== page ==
I’ve been invited here tonight to talk about the value of a Classically-based, liberal arts education—fitting because ultimately values are what shape an educational curriculum. They are what cause us to make certain choices, to direct our activities to certain ends.
An interesting word to consider in this context: “tradition.” A modern view, or rather a consumer view of tradition, where “new” is synonymous with “better,” might suggest that tradition needs to be thrown out. Let’s innovate. Change. But a more thoughtful and nuanced approach might suggest examining tradition—finding what works and what does not—and accepting that tradition is often a reflection of what is best about the past, the ideas that exemplify Darwinian survival, passed on as the collective wisdom of hundreds of generations of mankind. This more conservative view might suggest that what is old and remains is eminently more valuable than the shiny, the new, the un-tested.
But what about the current state of education in this country? What are the values that inform the ends to which education is directed?
If we ask the students themselves, according to a survey by the Higher Education Research Institute, college freshmen report the main purpose of getting a college education is “to get a better job.”
And so we have this vocational desire—this desire to get an education to get a job—that manifests itself throughout our entire educational system, in what I refer to as a “downward spiral of educational choice,” a situation in which education is pursued merely as a means to an end: take the “right” courses, to get into the “right” college, to get the “right” job, to get … well, what is next? Is the end of education to turn children into workers?
I know you’re all here because you believe in a higher purpose for education. Sure, we want our children to become productive members of society, but we need not define “productive” merely in dollars-and-cents terms. Instead, we can seek to create productive citizens, those who can engage in reasoned debate, who can lead with clarity and conviction, and who can contemplate and articulate the most profound aspects of the human condition.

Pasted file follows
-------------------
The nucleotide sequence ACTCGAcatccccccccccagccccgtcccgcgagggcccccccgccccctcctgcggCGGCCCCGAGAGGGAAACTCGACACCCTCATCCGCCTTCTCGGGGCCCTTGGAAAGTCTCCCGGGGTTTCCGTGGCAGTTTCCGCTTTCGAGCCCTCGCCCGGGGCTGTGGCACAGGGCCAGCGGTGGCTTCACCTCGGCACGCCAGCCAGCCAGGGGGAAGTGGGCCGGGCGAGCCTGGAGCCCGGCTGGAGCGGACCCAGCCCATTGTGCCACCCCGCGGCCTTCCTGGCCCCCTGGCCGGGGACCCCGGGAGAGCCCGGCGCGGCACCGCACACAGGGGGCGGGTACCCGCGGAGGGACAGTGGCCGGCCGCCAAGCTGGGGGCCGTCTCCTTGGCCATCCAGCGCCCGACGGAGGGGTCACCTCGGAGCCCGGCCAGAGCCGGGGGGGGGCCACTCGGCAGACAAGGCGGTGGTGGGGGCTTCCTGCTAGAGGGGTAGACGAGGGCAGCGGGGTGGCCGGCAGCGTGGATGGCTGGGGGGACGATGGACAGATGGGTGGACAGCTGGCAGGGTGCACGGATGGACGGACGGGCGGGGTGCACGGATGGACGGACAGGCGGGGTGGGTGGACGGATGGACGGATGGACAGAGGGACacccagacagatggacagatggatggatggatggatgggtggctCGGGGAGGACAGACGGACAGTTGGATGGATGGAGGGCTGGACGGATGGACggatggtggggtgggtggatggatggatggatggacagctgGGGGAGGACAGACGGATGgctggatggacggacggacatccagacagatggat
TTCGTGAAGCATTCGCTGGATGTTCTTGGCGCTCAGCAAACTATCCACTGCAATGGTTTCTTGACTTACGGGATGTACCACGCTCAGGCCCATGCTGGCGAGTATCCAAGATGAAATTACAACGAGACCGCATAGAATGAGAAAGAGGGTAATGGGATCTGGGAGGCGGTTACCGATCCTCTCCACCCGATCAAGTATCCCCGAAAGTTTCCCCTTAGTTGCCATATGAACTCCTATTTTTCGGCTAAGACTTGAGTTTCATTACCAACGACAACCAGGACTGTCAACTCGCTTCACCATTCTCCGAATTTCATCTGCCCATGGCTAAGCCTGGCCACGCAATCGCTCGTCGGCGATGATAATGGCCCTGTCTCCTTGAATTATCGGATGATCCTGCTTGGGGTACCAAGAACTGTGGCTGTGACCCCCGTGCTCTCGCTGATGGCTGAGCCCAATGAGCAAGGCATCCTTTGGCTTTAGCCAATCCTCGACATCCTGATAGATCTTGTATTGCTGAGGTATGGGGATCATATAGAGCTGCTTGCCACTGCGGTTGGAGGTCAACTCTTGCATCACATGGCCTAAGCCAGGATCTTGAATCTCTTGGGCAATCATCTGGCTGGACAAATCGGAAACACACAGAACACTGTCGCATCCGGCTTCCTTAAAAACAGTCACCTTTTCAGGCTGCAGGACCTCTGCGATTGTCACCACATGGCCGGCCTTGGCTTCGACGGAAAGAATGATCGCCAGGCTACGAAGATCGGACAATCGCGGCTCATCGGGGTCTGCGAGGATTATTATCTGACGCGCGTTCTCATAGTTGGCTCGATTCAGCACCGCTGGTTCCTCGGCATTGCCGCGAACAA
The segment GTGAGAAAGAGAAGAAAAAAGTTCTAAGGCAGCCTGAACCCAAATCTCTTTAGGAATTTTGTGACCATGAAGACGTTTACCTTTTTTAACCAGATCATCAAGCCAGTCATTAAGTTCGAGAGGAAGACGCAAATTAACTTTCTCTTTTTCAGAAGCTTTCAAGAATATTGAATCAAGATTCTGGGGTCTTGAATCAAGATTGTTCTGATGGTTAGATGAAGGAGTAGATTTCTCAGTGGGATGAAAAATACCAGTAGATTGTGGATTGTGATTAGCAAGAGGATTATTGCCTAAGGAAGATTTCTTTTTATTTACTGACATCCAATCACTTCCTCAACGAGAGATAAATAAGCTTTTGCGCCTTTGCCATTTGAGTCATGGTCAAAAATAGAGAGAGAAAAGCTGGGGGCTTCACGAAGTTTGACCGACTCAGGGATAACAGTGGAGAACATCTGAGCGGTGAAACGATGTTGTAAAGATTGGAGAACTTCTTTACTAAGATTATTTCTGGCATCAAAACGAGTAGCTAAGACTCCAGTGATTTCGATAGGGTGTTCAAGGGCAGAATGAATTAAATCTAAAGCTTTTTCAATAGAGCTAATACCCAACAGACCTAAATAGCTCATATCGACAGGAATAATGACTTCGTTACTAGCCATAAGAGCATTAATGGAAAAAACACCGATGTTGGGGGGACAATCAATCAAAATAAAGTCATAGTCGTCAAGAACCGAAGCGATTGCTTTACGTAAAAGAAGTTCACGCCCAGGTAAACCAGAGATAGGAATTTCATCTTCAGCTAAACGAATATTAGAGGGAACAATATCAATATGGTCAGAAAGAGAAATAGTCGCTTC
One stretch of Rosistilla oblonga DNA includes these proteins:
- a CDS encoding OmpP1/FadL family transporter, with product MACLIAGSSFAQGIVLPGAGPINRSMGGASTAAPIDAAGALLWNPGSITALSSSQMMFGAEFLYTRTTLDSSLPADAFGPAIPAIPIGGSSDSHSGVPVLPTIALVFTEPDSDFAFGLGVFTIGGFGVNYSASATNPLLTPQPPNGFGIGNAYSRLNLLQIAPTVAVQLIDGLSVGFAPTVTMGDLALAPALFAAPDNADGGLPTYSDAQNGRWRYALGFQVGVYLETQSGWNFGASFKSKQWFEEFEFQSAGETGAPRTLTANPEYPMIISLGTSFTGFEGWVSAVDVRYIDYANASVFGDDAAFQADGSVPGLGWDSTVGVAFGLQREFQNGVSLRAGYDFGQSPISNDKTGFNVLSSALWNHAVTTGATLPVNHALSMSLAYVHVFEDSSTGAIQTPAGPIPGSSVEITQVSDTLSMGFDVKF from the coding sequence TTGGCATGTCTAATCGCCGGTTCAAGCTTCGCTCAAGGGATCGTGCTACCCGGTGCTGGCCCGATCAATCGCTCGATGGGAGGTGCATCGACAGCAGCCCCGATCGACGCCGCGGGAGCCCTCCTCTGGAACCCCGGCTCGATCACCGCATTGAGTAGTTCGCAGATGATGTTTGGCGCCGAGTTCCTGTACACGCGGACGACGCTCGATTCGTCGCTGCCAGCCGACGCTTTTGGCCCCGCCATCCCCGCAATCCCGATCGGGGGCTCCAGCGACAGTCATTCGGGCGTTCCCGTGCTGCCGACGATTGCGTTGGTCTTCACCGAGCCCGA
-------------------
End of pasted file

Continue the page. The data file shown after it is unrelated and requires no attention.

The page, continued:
If that is our goal, then education is not a means to an end. It is an end in and of itself. It is not training for a job, but training for life.
The question is: how do we achieve this end? The answer lies in the very way in which Classical Prep. has designed its curriculum: by looking back to the past, to tradition, and taking the best of that to create a board-based liberal arts curriculum, grounded in the Classics, that prepares citizens, who will lead their lives with direction and meaning.
The liberal arts train the mind. The habits of mind needed to solve a calculus problem, a physics equation, to read and understand and appreciate Shakespeare or Cicero are varied and rigorous in the extreme. What sets Classical Prep. apart from other schools grounded in the liberal arts is the value it puts on such traditional subjects as Latin, rhetoric, logic, and the recitation and memorization of poetry, to name but a few. It is a curriculum that merges the digital—the clarity and logic of calculation—with the analog—a qualification of life and the human experience, rather than just a quantification. It is a curriculum that invites students to delve deeply into the human condition. A sophomore can experience, however tangentially, Oedipus’s suffering, and be prepared for misfortunes that may lie ahead in his own life. He can study the growth of Rome’s empire and understand what it takes to build a powerful and functional organization, and what might cause it to fail. He can read Thucydides and understand the origins and ideals, and, even the failures of democracy. Homer and, well, understand it all.